International Law : Cases and Materials with Australian Perspectives
International Law: Cases and Materials with Australian Perspectives is the authoritative textbook for Australian international law students. Written by a team of experts, it examines how international law is developed, implemented and interpreted, and features comprehensive commentary throughout. All core areas of the law are covered, with chapters on human rights, law of the sea, international environmental law and enforcement of international law. Cases and treaties are dissected to highlight the key principles, rules and distinctive learning points. This new edition has been thoroughly updated in line with recent developments in the field and includes a new chapter on the use of force, as well as expanded content on the enforcement of international law, including sanctions, law enforcement against pirates and the 2011 Libyan conflict. International Law provides clear and rigorous analysis and is an indispensable resource for law students.
- Electronic book text
- 02 Apr 2014
- CAMBRIDGE UNIVERSITY PRESS
- Cambridge University Press (Virtual Publishing)
- Cambridge, United Kingdom
- 2nd Revised edition
Table of contents
1. The nature of international law; 2. Sources of international law; 3. Law of treaties; 4. International and municipal law; 5. International legal personality; 6. Sovereignty over territory; 7. Jurisdiction; 8. State responsibility; 9. Human rights; 10. Law of the sea; 11. International environmental law; 12. Use of force; 13. Enforcement of international law; 14. The peaceful settlement of international disputes.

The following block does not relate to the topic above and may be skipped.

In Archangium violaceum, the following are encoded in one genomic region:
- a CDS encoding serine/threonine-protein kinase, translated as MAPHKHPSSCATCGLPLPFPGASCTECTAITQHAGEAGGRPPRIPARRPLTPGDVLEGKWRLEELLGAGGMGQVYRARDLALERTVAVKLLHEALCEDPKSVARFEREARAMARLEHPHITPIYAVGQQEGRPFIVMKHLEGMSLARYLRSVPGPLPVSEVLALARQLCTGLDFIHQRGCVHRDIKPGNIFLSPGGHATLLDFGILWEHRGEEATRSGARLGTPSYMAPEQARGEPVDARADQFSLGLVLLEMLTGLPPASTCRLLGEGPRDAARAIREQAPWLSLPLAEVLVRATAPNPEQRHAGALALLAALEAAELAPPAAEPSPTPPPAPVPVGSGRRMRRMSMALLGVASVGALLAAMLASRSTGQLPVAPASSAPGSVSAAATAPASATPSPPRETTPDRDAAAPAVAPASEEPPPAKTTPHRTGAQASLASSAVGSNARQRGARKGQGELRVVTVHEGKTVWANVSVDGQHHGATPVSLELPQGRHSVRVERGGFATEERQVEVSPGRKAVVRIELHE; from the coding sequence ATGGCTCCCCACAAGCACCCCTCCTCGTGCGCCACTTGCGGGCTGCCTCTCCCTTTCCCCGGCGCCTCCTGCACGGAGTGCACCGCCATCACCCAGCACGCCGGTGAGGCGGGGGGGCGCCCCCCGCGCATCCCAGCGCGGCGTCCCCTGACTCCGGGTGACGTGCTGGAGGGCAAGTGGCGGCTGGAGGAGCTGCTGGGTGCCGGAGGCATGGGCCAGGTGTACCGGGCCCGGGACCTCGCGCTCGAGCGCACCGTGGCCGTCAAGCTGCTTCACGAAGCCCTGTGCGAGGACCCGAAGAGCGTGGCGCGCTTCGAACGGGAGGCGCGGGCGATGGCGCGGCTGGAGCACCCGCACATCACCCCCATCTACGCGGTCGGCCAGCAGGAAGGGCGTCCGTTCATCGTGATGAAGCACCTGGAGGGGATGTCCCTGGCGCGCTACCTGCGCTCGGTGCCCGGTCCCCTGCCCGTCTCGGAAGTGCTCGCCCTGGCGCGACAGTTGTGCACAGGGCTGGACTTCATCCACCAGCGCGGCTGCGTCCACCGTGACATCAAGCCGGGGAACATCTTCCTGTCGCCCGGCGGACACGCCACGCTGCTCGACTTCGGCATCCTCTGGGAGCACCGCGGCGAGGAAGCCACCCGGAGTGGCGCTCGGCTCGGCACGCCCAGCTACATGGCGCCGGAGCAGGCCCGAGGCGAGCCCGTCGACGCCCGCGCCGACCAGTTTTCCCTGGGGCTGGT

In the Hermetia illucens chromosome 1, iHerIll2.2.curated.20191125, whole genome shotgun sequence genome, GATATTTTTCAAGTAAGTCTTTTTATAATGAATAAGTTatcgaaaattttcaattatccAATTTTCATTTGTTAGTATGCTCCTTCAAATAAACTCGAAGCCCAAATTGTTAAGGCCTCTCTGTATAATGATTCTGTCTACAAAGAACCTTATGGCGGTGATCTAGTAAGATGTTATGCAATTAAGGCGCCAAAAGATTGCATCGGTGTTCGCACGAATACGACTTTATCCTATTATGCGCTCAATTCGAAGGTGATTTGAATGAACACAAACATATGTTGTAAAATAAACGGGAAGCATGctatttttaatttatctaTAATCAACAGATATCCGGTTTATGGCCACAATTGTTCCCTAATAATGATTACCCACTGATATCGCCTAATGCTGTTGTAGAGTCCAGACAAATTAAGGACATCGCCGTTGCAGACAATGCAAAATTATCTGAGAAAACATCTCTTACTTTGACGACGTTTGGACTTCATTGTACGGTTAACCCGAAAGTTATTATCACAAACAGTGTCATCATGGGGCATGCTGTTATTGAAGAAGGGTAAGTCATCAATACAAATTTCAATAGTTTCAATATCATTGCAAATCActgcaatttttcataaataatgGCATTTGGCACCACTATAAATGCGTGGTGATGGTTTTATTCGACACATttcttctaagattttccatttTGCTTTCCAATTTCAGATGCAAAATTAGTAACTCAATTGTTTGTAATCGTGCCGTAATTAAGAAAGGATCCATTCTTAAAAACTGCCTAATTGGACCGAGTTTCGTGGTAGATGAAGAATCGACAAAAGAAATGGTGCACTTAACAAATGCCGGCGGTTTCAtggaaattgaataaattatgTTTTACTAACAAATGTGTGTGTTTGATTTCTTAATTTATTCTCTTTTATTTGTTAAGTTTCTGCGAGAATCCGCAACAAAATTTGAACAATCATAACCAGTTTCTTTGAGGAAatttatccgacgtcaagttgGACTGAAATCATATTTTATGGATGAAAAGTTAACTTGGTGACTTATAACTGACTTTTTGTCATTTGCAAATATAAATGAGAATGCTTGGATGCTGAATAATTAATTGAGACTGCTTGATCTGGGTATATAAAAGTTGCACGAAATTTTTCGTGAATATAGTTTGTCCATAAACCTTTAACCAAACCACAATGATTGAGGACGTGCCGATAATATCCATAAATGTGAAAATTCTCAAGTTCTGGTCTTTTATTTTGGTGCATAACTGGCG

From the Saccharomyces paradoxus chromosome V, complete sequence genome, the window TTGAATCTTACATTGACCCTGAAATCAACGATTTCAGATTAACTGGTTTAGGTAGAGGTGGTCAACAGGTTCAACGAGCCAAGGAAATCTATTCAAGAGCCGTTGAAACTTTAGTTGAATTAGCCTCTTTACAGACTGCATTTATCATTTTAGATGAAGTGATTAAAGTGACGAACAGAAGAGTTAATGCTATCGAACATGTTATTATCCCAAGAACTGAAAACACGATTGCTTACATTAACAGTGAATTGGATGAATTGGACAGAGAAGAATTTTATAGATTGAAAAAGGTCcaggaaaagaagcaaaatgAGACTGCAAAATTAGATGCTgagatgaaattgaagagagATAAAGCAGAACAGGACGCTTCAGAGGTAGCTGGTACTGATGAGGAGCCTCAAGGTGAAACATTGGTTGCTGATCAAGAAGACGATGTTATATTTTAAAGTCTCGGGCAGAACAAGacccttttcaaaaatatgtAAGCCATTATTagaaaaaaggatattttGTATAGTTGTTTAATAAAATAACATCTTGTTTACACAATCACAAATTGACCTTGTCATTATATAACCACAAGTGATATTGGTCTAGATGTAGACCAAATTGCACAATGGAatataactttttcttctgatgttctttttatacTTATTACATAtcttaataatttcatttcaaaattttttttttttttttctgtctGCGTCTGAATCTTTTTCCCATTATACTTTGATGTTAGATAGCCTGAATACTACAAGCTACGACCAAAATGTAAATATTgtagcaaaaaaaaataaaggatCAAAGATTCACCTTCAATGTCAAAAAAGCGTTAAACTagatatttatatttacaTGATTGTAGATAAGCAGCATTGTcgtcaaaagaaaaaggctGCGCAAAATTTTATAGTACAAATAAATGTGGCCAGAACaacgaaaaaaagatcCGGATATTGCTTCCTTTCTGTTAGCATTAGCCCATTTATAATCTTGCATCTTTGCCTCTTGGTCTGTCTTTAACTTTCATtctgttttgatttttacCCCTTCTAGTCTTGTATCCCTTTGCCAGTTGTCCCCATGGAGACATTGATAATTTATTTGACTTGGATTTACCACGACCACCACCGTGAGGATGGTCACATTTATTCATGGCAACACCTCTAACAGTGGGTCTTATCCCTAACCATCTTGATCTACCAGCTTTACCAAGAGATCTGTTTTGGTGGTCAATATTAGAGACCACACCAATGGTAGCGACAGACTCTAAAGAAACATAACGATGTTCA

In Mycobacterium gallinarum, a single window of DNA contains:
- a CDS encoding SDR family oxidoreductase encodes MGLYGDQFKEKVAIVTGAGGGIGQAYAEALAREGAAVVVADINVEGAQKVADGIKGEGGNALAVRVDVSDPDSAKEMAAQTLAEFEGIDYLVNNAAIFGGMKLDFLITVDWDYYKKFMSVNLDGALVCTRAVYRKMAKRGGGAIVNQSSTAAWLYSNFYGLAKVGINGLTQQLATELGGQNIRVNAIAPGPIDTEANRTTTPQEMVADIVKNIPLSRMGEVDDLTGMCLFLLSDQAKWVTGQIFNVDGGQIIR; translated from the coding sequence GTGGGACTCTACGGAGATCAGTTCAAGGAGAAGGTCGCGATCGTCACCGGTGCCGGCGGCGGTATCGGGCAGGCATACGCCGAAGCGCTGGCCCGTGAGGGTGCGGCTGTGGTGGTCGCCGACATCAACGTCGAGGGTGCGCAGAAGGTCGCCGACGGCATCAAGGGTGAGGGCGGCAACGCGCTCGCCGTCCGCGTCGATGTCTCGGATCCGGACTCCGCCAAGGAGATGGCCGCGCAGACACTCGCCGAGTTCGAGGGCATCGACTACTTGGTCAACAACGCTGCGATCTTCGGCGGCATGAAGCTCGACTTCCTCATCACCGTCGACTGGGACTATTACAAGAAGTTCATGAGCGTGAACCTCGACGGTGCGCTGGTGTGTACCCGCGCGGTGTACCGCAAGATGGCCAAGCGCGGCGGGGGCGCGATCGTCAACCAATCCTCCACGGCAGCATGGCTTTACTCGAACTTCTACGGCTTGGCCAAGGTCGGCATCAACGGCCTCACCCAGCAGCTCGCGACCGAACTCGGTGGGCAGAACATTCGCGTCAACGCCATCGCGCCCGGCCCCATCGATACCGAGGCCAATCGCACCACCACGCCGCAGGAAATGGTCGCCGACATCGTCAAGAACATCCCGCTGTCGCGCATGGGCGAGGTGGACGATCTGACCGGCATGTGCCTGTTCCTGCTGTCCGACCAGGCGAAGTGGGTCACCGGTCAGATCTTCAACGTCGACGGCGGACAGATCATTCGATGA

About Donald R. Rothwell
Donald R. Rothwell is Professor of International Law and Head of School at the ANU College of Law, Australian National University, where he is also an ANU Public Policy Fellow. In 2006 he chaired the Sydney Panel of Independent International Legal Experts which authored the report 'Japan's Special Permit ('Scientific') Whaling under International Law', and in 2008 chaired the Canberra Panel addressing the same issue. He is Co-Editor in Chief of the Australian Year Book of International Law and serves on the Editorial Advisory Board of the New Zealand Yearbook of International Law. Stuart Kaye is Professor of Law at the Australian National Centre for Ocean Resources and Security at the University of Wollongong. He is also Academic Leader of the University's Global Challenges Program into Sustaining Coastal and Marine Zones. He is a member of the Editorial Board of Ocean Development and International Law and the Board of Advisors of International Law Studies. He is a Fellow of the Royal Geographical Society and of the Australian Academy of Law. Afshin Akhtarkhavari is Associate Professor and Reader in Law at the Griffith Law School. His published work includes a monograph on the epistemology of change in international law and politics which was published by Edward Elgar Publishing as Global Governance of the Environment: Environmental Principles and Change in International Law and Politics. He is a member of the Editorial Board of the Griffith Law Review. Ruth Davis is Lecturer in Law in the Faculty of Law at the University of Wollongong, where she is also a member of the Australian National Centre for Ocean Resources and Security. Her research interests revolve around the international legal regime for the protection of the marine environment, with a particular interest in Antarctica and the Southern Ocean. She is currently pursuing a PhD in the field of international law for cetaceans.